World War 2 Stories for Sheffield


The First Nine Years of my Life

By Actiondesk Sheffield

People in story: Brian Upstone
Location of story: Sheffield
Background to story: Civilian


This story was submitted to the People’s War site by Roger Marsh of the ‘Action Desk – Sheffield’ Team on behalf of Brian Upstone.

The First Nine Years of my Life

Brian Upstone

I was born in Barrow Road, Wincobank. I was the youngest of four children in a block of back-to-back houses. My mother’s parents lived in houses at the back of us in the yard with five other families. The toilet block was in the centre of the yard and was shared by two families per toilet.

I was about three years old when war broke out and my father had to go into the army, as many fathers had to. I didn’t understand about the war then but in the next few years, we had to learn what it was all about. There weren’t any streetlights, windows had shutters or thick curtains to the windows and we had to be careful not to let any light shine out of the doorway. When we went to bed, we had to place our clothes in a special way, in case there was an air raid when the siren went off.

The men and women left at home had to help to dig holes and put Anderson shelters in the ground in the back yard. When the siren did go off, my granddad and other people used to come round banging on people's doors telling us to get to the shelter quick, this went on until all in our area was safely in the shelters.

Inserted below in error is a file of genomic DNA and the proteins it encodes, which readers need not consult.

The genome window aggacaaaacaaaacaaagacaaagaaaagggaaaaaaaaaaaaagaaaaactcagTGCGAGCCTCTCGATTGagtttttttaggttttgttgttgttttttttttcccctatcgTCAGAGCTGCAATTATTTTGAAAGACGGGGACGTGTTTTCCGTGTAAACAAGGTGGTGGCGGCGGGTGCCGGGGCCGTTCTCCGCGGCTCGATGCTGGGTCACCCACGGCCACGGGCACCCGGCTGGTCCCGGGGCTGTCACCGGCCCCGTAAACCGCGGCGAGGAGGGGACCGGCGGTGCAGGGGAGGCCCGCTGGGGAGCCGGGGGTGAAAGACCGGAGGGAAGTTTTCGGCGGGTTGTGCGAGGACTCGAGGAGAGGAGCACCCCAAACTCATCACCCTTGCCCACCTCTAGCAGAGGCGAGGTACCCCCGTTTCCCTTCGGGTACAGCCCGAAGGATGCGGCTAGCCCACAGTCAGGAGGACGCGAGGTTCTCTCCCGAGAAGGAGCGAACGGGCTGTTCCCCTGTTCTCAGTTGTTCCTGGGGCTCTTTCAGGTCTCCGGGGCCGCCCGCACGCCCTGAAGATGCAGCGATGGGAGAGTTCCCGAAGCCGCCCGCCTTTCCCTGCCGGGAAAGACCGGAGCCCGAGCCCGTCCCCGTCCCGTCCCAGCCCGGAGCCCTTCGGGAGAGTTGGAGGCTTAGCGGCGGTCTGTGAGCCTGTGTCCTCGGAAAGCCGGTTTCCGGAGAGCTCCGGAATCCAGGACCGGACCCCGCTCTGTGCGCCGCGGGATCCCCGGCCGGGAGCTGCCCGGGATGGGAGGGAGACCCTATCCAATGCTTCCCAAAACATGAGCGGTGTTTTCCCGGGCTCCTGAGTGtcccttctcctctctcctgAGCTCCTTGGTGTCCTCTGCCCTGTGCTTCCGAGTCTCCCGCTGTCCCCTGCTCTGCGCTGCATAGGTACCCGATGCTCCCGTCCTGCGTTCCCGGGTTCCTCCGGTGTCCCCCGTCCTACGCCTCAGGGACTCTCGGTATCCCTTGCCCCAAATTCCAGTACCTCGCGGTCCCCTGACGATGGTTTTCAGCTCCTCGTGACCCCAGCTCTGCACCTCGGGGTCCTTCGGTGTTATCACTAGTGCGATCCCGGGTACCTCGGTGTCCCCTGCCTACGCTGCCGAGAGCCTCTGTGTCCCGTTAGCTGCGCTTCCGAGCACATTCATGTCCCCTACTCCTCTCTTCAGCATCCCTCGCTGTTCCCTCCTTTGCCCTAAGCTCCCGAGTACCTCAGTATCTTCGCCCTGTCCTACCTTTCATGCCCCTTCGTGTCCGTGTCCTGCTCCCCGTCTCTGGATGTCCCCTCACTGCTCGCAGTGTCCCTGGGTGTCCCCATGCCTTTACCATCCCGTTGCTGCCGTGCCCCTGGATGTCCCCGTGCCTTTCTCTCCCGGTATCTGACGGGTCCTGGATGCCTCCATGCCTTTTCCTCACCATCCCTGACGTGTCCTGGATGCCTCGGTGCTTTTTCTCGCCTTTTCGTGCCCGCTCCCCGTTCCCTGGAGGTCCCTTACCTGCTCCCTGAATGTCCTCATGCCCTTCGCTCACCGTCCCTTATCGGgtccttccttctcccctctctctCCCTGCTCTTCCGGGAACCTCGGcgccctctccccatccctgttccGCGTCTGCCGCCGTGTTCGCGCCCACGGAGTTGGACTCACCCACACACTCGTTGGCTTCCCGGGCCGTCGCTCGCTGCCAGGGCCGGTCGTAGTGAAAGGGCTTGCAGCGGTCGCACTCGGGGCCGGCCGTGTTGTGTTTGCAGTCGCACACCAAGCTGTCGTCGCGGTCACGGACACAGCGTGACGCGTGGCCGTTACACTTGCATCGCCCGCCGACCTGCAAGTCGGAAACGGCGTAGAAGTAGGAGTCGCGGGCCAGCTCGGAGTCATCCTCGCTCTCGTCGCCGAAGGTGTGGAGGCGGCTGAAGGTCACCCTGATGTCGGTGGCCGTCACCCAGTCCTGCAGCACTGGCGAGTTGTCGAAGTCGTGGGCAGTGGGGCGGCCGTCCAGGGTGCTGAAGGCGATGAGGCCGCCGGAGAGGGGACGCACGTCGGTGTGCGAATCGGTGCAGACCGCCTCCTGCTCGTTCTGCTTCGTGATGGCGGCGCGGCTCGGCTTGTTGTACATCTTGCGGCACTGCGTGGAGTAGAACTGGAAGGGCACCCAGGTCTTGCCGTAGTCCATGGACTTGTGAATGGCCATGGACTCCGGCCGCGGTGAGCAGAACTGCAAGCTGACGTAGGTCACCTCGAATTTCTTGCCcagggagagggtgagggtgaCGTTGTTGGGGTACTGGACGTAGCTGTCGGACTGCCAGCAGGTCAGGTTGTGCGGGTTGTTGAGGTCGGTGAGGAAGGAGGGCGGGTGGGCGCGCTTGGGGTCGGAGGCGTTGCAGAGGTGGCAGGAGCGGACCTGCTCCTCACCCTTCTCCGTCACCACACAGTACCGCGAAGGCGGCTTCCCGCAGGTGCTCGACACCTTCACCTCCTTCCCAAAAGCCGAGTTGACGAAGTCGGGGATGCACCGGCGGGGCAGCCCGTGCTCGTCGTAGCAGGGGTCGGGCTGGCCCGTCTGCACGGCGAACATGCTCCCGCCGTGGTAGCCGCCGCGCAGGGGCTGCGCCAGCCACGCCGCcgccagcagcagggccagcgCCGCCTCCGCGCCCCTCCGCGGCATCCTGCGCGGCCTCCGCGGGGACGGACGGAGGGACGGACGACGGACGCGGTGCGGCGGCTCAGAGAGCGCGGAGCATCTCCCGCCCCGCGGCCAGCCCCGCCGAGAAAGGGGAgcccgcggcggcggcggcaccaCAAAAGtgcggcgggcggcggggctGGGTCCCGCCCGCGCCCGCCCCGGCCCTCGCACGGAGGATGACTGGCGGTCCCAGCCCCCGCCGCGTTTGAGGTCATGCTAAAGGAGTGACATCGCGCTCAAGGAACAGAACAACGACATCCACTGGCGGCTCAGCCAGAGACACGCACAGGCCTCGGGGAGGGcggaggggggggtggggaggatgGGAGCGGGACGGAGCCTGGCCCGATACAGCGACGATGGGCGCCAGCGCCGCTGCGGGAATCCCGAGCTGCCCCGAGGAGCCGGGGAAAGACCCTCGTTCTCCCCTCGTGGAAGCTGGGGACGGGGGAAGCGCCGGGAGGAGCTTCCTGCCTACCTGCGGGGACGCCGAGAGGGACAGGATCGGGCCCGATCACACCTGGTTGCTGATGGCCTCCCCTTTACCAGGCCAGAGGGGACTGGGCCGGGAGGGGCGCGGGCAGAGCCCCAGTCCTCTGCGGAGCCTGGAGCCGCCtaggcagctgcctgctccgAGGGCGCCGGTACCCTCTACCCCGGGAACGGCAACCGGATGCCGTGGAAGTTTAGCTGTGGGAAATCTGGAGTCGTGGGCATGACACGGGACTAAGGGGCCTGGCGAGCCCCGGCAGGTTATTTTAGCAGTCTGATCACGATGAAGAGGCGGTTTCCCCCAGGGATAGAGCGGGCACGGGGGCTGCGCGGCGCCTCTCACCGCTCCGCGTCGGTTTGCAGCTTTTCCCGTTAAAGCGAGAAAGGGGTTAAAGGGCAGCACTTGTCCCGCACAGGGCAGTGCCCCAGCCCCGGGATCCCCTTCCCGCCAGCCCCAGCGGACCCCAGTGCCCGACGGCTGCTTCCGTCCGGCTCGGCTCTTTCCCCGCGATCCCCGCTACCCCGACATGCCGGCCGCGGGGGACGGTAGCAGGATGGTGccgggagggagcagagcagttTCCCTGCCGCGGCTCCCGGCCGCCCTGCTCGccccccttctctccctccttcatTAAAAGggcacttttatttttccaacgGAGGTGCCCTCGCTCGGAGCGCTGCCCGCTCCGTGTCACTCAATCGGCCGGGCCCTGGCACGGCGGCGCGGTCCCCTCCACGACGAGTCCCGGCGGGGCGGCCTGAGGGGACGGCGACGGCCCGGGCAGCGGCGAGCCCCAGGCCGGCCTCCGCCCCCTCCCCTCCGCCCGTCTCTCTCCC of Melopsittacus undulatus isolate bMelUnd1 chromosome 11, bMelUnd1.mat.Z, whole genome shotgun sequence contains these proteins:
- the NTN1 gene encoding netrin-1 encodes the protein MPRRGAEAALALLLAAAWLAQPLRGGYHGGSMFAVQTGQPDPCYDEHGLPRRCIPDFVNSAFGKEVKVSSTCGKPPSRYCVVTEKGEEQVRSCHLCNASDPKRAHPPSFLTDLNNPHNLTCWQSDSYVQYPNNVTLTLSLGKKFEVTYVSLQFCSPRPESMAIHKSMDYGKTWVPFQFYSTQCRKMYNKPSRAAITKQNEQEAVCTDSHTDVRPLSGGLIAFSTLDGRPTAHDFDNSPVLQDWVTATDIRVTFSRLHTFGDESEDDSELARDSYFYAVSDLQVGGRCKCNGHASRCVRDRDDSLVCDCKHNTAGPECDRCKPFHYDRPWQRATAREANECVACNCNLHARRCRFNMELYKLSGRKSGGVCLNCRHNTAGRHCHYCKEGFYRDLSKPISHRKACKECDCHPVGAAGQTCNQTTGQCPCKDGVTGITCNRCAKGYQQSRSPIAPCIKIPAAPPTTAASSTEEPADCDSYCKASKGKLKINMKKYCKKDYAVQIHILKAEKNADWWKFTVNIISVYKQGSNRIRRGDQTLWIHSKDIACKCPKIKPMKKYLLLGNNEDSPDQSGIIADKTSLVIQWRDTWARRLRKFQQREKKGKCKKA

We often had to stay there all night and sleep on bunks as best we could.

Our area on Barrow Road was yards away from a very big gas tank and we found out that if that had gone up, so would half of Sheffield.

I still remember the air raids, the black outs and fire wardens in shelters built in different areas, with a purple light for air raid or not.

We had to practice at home and at school with gas masks and using the shelters in the school gardens.

As we got older, we often had to leave the local picture house because of an air raid.

I remember my dad on leave from the guns at the coast, the bonfires on V-E Day and V-J Day.

When the war was over and I was still young, it was hard to understand all that went on in the past years and that we all had to build for the future.